Community Teaching Garden


The purpose and mission of the Community Teaching Garden sponsored by the Indian Lake Community Association (ILCA) is to provide local and global opportunities to create awareness concerning the impact of water and food insecurity and its impact on land use in the context of climate change. At this time, our organization is reaching out to other local organizations and businesses in an effort to acquire funding to help with the development and growth of our Community Teaching Garden in an effort to promote local and global awareness and give back to the Worcester Community.

In partnership with the Worcester Public Schools and the Central Massachusetts Collaborative, we have developed a curriculum meeting the requirements of the Department of Elementary and Secondary - Vocational Technical Education Frameworks with a focus on the Agricultural and Natural Resource Cluster. This curriculum is intended to be incorporated to provide both educational and vocational  opportunities within school electives as well as after-school programs. By partnering with a local Rotary Club, we will explore international connections allowing students to collaborate with a sister Community Teaching Garden in a third-world developing country along with youth their who are addressing the issue of food and water insecurity and land use as well. This model will help in the development of creating youthful global citizens and presenting them with opportunities for youth exchanges between the sister Community Teaching Gardens.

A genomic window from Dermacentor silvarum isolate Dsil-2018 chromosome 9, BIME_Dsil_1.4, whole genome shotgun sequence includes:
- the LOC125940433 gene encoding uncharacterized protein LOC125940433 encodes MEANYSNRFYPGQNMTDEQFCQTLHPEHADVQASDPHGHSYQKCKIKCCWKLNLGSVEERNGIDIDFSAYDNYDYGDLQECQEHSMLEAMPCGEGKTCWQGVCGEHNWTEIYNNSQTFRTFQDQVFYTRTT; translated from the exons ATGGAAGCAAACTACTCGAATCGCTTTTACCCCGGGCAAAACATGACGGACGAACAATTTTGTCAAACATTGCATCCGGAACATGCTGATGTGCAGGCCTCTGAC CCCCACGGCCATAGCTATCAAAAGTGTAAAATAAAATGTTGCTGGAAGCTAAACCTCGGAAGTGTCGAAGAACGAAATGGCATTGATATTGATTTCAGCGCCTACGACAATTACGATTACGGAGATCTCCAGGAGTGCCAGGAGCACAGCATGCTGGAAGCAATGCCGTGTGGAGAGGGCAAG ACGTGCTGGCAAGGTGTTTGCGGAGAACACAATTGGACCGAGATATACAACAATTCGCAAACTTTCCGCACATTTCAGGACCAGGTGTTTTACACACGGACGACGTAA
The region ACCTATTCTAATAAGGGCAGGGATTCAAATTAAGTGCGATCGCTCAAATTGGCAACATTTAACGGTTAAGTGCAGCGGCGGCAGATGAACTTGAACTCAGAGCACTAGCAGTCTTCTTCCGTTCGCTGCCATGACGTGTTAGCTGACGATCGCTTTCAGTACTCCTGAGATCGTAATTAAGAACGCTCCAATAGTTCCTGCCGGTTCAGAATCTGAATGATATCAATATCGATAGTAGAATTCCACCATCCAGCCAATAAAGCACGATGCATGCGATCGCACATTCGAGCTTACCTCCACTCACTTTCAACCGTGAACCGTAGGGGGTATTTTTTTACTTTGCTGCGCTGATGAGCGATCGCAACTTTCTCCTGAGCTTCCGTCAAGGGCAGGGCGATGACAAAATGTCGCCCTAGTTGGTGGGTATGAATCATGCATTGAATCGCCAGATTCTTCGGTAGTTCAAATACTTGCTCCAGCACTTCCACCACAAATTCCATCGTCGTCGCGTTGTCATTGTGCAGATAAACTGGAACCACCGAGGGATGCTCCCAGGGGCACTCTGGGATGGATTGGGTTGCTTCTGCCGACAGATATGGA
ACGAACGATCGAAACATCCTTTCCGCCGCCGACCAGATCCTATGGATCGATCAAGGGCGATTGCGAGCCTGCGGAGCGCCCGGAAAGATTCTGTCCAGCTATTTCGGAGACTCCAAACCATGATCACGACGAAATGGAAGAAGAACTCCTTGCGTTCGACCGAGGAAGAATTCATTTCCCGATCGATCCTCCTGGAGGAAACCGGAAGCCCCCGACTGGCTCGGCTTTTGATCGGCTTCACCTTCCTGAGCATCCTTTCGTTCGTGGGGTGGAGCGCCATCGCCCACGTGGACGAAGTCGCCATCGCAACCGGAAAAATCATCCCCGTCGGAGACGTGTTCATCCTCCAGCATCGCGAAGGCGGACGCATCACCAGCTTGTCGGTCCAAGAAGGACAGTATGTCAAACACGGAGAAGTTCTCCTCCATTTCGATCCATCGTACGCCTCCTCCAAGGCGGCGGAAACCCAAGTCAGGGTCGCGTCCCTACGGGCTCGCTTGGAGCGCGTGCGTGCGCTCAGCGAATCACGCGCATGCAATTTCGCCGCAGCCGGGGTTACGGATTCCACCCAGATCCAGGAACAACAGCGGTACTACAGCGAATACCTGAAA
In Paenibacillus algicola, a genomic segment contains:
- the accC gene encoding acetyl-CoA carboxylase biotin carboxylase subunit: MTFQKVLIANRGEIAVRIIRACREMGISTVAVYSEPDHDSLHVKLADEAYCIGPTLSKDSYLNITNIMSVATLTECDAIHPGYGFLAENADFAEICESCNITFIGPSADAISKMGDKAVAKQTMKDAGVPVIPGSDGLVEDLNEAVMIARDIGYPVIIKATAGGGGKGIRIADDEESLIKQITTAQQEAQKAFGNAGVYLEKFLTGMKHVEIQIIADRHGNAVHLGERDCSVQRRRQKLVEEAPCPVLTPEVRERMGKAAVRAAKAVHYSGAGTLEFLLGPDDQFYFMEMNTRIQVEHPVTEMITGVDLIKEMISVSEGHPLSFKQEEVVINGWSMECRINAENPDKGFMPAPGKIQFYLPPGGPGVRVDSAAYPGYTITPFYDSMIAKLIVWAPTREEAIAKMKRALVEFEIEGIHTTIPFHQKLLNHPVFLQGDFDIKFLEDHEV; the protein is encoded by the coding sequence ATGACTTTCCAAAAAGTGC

The produce from the ILCA Community Teaching Garden will be given to local school-aged children and their families, senior citizens, and veterans who do not have access or means to fresh, healthy vegetables.

The location of the garden is 68 West Boylston Drive, on land owned by the Department of Transportation. Located at this site was the former West Boylston Street School. In recent years, the site had become a visible eyesore to the community — a 40-year-old metal barrier wall which was in a complete state of disrepair, land was filled with dense vegetation, overgrowth and trees which had not been maintained and were in dangerous condition.

ILCA led a community effort to partner with the DOT and community partners to rehabilitate the site by removing and replacing the barrier wall and removing all of the overgrown vegetation and damaged trees. New trees, shrubs and plants were installed,  creating a fresh and vibrant  community space. The garden will be organized and managed by the Indian Lake Community Association.